The Magic of Clustering

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By: Juley Le

Très Américain living combines the French’s edited ease with warm American rusticity. French design runs the gamut from ornate to minimal and pays attention to textures and composition. Classic American design, on the other hand, pulls inspiration from natural elements that evoke warmth, layers, and pride. The ideal balance is timeless, simple, inspired, and minimal but cozy. The home isn’t overdone. It's comforting like a big hug and well lived-in like a pair of vintage leather boots. 

All that said, decorating shouldn't require that much except a little thought and confidence about what truly speaks to you. It's a perpetual process, that with time sharpens your editing eye. It starts with refraining from being too minimal as it can feel cold while constantly editing out belongings you've outgrown or doesn't serve a purpose.

Clustering, not to be confused with gallery walls that display a large number of photos, are small vignettes that feature personal style in a thoughtful way. It's a term we like to use for displaying items that aren't necessarily functional. Instead, these items for one reason or another, speak to us. Sure, it can be a little lazy but this technique (if you can call it that) surprisingly lends itself to drawing the eye to a concise representation of one's personal style or unique story.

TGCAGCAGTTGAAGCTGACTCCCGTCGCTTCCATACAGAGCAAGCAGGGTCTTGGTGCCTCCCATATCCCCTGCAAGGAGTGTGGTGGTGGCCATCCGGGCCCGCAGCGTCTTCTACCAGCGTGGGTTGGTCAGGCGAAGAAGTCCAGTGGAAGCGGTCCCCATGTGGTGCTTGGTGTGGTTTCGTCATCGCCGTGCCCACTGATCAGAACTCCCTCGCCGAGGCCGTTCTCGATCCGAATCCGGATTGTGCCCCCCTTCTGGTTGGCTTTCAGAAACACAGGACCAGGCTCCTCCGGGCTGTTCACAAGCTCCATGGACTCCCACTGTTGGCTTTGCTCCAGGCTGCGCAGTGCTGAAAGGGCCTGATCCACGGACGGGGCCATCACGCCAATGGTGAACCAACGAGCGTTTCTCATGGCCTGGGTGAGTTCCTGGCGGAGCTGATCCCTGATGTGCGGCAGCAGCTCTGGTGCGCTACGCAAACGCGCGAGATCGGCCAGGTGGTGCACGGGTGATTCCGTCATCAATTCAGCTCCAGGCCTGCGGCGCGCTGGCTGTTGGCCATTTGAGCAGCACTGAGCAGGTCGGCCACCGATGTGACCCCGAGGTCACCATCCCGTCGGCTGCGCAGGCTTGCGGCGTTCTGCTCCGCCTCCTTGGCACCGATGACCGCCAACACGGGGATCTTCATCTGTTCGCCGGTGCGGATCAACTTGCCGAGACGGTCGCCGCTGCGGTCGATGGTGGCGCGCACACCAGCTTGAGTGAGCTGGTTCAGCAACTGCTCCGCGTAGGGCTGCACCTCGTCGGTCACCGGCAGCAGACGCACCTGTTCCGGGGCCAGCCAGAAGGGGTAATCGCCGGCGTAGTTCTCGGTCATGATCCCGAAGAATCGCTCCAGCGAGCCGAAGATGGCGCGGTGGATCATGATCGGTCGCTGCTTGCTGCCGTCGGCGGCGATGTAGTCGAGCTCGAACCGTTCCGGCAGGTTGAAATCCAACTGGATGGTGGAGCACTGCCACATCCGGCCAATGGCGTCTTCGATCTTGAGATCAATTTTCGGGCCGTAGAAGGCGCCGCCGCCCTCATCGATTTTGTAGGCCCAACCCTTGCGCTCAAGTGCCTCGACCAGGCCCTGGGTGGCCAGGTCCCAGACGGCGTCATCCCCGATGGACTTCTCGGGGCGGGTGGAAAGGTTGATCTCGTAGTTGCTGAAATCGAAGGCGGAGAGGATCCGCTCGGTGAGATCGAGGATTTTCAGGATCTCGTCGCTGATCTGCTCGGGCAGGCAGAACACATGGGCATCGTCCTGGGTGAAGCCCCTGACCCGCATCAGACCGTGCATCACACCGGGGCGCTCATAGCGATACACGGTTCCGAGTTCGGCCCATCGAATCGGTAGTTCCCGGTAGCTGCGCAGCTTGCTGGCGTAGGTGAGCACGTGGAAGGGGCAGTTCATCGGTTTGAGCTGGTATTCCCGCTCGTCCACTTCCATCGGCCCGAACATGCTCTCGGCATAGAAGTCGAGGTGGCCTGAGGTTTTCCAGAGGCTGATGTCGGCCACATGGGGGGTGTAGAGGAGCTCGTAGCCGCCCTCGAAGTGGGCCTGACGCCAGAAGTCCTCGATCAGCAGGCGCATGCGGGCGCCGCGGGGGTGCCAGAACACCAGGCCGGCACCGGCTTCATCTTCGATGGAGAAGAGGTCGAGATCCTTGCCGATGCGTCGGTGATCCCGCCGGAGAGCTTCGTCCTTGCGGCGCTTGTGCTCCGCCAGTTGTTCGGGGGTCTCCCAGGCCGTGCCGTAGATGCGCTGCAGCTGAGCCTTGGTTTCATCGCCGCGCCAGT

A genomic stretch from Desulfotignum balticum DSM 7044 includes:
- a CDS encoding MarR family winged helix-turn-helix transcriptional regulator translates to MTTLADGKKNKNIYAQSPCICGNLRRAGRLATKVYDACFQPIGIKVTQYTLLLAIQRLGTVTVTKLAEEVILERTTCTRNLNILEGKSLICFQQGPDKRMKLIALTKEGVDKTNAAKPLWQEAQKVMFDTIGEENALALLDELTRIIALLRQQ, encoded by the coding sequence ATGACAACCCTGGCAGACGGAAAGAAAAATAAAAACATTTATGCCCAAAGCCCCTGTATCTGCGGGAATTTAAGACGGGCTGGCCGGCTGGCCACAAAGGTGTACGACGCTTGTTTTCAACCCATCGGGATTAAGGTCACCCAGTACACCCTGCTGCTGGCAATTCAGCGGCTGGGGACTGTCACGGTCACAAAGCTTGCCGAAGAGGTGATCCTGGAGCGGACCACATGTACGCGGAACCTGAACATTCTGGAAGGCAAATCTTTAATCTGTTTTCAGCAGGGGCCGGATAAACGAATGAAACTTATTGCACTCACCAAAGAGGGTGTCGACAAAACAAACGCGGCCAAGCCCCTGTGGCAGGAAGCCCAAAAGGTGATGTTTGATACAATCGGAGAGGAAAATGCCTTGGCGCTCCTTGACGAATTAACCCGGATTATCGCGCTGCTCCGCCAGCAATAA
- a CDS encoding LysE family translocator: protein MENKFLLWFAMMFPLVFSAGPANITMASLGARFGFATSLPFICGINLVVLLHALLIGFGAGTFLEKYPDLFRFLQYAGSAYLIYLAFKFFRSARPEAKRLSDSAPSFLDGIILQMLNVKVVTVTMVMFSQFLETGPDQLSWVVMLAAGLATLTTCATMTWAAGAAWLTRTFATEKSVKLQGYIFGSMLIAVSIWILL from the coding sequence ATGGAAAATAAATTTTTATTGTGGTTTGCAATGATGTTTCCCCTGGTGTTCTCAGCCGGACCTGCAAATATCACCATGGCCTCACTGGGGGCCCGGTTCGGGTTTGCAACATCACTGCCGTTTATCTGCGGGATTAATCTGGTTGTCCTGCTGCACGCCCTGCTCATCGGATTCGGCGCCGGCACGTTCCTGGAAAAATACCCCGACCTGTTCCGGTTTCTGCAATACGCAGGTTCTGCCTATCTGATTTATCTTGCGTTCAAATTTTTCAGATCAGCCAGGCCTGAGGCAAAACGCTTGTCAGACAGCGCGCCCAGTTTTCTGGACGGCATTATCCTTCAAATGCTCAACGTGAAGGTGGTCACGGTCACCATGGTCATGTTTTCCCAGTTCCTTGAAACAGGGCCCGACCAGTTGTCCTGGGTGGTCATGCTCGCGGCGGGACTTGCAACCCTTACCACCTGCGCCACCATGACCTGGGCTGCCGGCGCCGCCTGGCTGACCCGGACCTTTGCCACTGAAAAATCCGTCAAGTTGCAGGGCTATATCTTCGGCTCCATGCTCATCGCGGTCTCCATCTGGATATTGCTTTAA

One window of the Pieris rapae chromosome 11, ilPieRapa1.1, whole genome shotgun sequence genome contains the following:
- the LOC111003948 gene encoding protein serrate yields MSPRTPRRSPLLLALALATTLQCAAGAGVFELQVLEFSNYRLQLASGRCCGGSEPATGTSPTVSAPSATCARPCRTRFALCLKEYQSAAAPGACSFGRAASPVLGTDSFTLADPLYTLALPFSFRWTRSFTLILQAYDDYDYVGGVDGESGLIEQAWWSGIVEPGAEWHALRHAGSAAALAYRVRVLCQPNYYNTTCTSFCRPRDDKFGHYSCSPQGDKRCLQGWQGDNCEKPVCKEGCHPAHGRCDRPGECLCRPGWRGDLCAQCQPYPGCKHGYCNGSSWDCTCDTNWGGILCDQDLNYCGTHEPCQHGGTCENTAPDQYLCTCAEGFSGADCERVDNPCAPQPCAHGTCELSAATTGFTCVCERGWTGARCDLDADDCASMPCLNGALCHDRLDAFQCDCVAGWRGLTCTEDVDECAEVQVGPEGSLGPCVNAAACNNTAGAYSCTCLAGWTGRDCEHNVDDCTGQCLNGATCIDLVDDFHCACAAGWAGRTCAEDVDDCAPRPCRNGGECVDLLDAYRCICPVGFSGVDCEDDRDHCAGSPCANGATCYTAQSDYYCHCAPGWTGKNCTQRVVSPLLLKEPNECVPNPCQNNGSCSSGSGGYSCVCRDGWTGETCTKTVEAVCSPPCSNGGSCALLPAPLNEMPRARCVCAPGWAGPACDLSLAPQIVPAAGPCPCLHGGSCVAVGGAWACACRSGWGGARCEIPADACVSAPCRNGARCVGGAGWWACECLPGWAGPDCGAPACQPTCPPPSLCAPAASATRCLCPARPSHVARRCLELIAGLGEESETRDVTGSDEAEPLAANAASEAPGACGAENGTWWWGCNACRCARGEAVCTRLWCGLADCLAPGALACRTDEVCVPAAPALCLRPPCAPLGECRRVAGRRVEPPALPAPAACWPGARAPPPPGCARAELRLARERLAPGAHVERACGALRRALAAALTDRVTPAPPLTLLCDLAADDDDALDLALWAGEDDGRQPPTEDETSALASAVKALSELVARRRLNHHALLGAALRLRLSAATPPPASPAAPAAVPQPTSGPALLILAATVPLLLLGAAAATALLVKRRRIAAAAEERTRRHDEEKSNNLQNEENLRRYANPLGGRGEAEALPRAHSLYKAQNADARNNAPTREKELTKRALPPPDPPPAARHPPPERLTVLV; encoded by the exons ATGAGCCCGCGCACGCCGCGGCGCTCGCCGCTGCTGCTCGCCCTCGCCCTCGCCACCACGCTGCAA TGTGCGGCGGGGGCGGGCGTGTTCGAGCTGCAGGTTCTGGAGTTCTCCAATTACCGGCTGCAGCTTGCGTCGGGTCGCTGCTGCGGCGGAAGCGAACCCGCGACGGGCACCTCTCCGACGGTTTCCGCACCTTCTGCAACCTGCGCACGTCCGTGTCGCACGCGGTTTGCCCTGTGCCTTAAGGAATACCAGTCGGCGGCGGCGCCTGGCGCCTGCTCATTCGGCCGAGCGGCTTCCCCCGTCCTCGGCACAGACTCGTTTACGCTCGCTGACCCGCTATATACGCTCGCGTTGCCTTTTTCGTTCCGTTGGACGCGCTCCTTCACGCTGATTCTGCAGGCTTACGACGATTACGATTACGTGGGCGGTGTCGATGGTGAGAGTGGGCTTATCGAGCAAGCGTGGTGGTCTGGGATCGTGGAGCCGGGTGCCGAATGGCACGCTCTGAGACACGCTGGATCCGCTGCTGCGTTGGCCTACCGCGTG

There's no need to go out and buy all new things. Take a look at the objects and knick-knacks you've collected from your travels, favorite family photographs, random Target finds, or even fake plants lying around. Together, they can tell a great story of where you've been or the person you earnestly aspire to be.  

Here's a simple framework:

  • Clusters look best in odd numbers. Keep it simple with three items or a little more elaborate with five.
  • Start with a print of your favorite quote, framed artwork, and an object to add dimension.
  • Keep clusters off-centered. Instead of centering a group of photos directly over the sofa, leave 3/4 of the wall empty and move the group to the left or right of your eye.
  • Have fun and play around with the placement — clusters aren’t meant to be perfect.

 

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